Cannabis use has long been synonymous with being more horizontally integrated into life: Eating pizza, binge-watching TV, being amazed at the fact there are three different e’s in Mercedes, and they’re all pronounced differently.
But it may be time to reconsider the lazy stoner stereotype. In recent years, 420-friendly athletes have shown that pot and exercise can have quite the involved relationship, and sparking up before bulking up has become increasingly popular—ganja enthusiasts migrate in droves to participate in the 420 Games, for example, a series of athletic events (including a 4.20-mile run) that promote the healthy and responsible use of cannabis.
But 420-friendly fitness can be daunting for the average consumer, who more traditionally considers a steep set of stairs to be an insurmountable object when high. As such, we turned to leading medical cannabis expert Dustin Sulak and cannabis-enhanced yoga teacher Dee Dussault for advice on gettin’ swole after smokin’ a bowl.
So, my dudes, are cannabis and exercise, like, compatible, y’know?
Sulak: Cannabis—when used appropriately—and exercise mix very well for a number of reasons:
- Improved focus and body awareness.
- Decreased pain: You can get deeper into a stretch, or work through normal muscle pain to finish that last repetition.
- Improved flexibility and skeletal muscle relaxation.
- Improved enjoyment of exercise: Our bodies perceive forced exercise as stressful, but voluntary exercise as stress-reducing.
- Faster recovery after muscle and bone injury.
- Neuroprotection in case of accidental head injury.
Dussault: I hate to say this, but it does depend on the person. There are a lot of athletes who are currently claiming cannabis helps both their performance and their athletic experience. But cannabis can also increase your heart rate, so it depends on the person and the type of exercise they’re doing. For my yoga practice, cannabis helps me stay in tune with my body and the movements that it’s performing.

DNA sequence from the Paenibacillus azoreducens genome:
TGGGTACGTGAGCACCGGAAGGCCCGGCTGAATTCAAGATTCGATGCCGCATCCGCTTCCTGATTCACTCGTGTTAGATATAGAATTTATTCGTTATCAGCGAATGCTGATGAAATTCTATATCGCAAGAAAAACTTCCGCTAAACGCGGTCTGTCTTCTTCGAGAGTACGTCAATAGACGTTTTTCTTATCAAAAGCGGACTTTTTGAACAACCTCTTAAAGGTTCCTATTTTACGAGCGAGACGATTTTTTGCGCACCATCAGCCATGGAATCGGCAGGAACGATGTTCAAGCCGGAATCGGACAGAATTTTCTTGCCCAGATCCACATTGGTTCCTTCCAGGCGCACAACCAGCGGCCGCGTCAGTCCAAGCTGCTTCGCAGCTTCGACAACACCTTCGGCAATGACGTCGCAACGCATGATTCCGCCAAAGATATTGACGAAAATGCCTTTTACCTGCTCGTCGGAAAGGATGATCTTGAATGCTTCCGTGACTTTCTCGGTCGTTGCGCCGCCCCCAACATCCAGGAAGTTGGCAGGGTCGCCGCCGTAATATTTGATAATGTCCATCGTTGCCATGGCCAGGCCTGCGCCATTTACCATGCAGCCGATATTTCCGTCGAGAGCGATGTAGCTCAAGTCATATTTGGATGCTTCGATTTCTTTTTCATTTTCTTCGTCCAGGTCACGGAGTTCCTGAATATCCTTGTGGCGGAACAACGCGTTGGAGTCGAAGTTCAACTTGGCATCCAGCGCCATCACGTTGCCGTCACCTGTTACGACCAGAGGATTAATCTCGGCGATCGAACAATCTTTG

When I’m high, myself and the couch are one. How do I convince my brain that working out is a better idea than, like, wondering if I can fit a whole loaf of bread in my mouth?
Sulak: I recommend getting everything ready first—put your running shoes on, or lay out your yoga mat—to avoid getting sidetracked. From there, inhale a small amount of cannabis (one or two puffs) using a vaporizer. It can be helpful to make an intention during the vapor session, such as having a great workout or a healing self-care session.
Next, meditate or do a gentle warm-up for five minutes while the cannabis takes effect. Then, proceed to more vigorous exercise. FYI, there’s more and more evidence that cannabis doesn’t decrease motivation or make people lazy!
Dussault: Certain sativa-based strains can provide lots of energy and motivation—they can also make exercise more enjoyable, which provides motivation.
Which strains are good for exercise?
Sulak: Preferred strains should be based on individual needs. Some people like to use cannabis before exercise because it decreases anxiety, which allows them to focus and perform better. In that case, it would be best to use a strain known to decrease anxiety [like Jack Herer]. Others might need an energizing and motivating strain of cannabis to inspire them to exercise [like Durban Poison]. These stimulating strains, however, might be the wrong choice for the anxious person, because they can sometimes make that symptom worse.